Relationship with younger partner collapses bitterly

Published 8:41 am Monday, May 13, 2024

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DEAR ABBY: I am a middle-aged gay man who has never had any serious relationships. A few months ago, I met a 22-year-old guy. He seemed really sweet and nice, and we had good times when we were together, so I let him use me for money. He played on the feelings I thought I had for him, and I think I still do.

The other night, I caught him lying to me again and went off the deep end. He ended up blocking my number, so I know he’s not getting my text messages. I have called him at least 100 times and it goes straight to voicemail. Must I just chalk it up as “lesson learned” and try to go on? 

I doubt I will ever forget him. I know I need to go on with my life. He’s in my head right now and it’s difficult. If it were to happen, I can’t go back to him the way we were. Although this may sound stupid and immature, I think I fell in love with him. I’m not sure. He hurt me badly because I let him use me. Thank you for any advice you can offer. – TRICKED IN TENNESSEE

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DEAR TRICKED: I’m sorry you’re hurting but, yes, you should chalk this up as a lesson learned. You stated you’ve never had a serious relationship. If you would like to pursue one, meeting someone closer to your age with whom you have more in common would be beneficial. Check in at your nearest LGBTQ community center and sign up for an activity or event and you may meet someone. I wish you luck.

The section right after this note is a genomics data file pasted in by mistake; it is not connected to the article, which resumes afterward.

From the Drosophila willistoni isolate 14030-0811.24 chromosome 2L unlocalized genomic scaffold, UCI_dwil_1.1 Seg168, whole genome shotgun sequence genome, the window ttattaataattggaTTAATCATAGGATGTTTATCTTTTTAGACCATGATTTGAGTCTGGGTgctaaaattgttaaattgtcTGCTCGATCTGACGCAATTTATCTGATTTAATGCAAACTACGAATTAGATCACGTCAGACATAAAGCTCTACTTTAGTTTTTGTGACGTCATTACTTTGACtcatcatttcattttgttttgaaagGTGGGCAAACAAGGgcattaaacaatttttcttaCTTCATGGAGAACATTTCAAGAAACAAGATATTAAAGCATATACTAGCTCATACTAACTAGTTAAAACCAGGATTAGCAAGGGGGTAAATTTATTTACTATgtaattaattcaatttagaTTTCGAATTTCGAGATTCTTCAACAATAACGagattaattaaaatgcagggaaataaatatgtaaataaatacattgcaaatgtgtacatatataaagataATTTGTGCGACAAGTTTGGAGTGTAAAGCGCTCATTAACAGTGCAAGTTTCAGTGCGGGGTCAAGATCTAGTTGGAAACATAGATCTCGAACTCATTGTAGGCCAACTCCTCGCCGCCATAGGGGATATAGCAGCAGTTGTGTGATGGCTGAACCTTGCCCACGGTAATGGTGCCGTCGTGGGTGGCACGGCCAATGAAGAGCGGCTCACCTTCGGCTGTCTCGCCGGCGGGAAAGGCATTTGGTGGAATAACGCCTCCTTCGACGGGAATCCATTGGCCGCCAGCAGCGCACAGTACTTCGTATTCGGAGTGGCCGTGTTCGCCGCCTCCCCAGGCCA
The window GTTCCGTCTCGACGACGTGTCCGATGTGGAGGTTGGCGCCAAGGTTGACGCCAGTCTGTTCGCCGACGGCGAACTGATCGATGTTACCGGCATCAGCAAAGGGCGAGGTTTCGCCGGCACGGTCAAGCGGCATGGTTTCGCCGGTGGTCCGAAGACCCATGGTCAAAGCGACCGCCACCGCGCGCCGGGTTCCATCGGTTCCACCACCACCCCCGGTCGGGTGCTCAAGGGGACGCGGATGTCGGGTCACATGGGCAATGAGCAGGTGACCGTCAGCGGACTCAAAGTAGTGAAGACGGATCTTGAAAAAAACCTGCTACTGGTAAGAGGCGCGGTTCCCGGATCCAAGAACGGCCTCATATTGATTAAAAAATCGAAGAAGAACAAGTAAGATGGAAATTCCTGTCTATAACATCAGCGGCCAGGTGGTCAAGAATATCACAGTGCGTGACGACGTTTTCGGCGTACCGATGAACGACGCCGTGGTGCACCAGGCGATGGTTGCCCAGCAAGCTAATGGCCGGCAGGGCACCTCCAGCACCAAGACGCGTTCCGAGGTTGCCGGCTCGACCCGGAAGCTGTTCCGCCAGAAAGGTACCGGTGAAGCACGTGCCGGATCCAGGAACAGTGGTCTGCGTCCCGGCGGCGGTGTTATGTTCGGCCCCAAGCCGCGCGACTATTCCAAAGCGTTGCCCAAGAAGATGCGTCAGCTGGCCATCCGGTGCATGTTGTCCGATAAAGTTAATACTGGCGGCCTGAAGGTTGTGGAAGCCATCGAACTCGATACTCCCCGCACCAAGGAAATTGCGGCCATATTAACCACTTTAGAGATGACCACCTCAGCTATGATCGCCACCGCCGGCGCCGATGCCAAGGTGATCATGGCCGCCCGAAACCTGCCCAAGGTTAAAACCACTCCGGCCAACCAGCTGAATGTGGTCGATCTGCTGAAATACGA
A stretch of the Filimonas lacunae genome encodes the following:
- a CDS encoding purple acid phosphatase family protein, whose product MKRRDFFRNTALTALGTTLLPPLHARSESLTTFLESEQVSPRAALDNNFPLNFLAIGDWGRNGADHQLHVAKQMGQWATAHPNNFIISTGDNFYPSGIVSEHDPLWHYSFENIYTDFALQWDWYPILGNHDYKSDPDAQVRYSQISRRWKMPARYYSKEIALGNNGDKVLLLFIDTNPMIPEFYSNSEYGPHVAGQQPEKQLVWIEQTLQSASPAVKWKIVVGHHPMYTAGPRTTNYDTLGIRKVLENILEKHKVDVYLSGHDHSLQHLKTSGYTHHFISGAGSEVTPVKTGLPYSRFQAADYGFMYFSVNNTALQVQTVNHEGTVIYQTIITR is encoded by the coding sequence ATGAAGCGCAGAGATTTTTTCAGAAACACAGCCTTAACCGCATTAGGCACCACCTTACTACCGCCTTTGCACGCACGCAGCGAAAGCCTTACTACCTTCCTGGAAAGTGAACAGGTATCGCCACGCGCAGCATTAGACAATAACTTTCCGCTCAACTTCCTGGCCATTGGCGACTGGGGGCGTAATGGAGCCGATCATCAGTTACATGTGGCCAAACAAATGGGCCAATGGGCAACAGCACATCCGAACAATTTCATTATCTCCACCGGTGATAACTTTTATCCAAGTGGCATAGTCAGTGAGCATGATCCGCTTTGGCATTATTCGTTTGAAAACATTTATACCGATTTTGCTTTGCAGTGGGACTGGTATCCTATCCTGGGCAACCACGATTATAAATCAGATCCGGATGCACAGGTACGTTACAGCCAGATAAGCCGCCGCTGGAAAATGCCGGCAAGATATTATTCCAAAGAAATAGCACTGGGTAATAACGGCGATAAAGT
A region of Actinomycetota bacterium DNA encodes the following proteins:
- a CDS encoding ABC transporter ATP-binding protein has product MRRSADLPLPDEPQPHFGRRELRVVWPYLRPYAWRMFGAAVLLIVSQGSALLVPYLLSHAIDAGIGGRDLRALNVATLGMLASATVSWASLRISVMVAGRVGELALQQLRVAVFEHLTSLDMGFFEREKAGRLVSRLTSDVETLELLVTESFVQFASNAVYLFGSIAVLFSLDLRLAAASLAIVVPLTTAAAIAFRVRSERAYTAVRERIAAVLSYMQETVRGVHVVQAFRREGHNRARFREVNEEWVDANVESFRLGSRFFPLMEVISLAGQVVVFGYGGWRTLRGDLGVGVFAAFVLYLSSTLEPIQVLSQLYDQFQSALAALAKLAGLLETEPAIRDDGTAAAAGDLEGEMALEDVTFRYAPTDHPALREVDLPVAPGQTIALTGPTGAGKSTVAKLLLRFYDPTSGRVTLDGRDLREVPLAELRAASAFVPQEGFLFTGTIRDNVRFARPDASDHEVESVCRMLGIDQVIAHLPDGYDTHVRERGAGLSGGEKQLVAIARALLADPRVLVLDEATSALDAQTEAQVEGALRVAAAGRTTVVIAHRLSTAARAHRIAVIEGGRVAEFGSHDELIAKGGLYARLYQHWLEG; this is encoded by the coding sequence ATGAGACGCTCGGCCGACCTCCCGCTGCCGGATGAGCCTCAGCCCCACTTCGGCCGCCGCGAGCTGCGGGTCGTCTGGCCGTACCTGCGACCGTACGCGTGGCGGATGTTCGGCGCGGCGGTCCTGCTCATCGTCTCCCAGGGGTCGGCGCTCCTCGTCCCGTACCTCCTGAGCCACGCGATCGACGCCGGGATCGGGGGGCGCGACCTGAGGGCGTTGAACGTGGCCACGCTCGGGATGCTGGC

DEAR ABBY: I am a caregiver for my elderly diabetic mother and my disabled husband, who is an alcoholic and also epileptic. Every single household responsibility falls on me — cleaning, upkeep, shopping, driving, food preparation, etc. My mother refuses to eat right for her medical condition. It’s a daily struggle. I keep everything on hand to make it easy for her, but I still have to beg and plead. 

I am not well. I have several autoimmune diseases that zap my strength. I love my mom and my husband, but this has taken every bit of joy from my life. My mother doesn’t have dementia – she’s very aware of what she is doing. 

As for my husband, his love for me will never come close to his love of alcohol. He is never abusive, but I have never felt so overwhelmed and alone at the same time. There are no siblings to help, and my children live out of state. Do you have any suggestions on how to keep what is left of my sanity? – OVERWORKED IN VIRGINIA


DEAR OVERWORKED: Yes, I do, but you may not like what I have to say. It’s time to quit trying to “save” your mother and your husband from the fates they have chosen. Your mother is an adult and in possession of her faculties. Let her assume responsibility for herself and her treatment. (Or not – also her choice.) 

As to your husband’s alcoholism, join Al-Anon and start attending meetings. Only he can fix his drinking problem IF HE WANTS TO. Ruining your health trying to help people who don’t want to be helped may be well-intentioned, but it is also misguided.


Dear Abby is written by Abigail Van Buren, also known as Jeanne Phillips, and was founded by her mother, Pauline Phillips. Contact Dear Abby at or P.O. Box 69440, Los Angeles, CA 90069.


Good advice for everyone – teens to seniors – is in “The Anger in All of Us and How to Deal With It.” To order, send your name and mailing address, plus check or money order for $8 (U.S. funds) to: Dear Abby, Anger Booklet, P.O. Box 447, Mount Morris, IL 61054-0447. (Shipping and handling are included in the price.)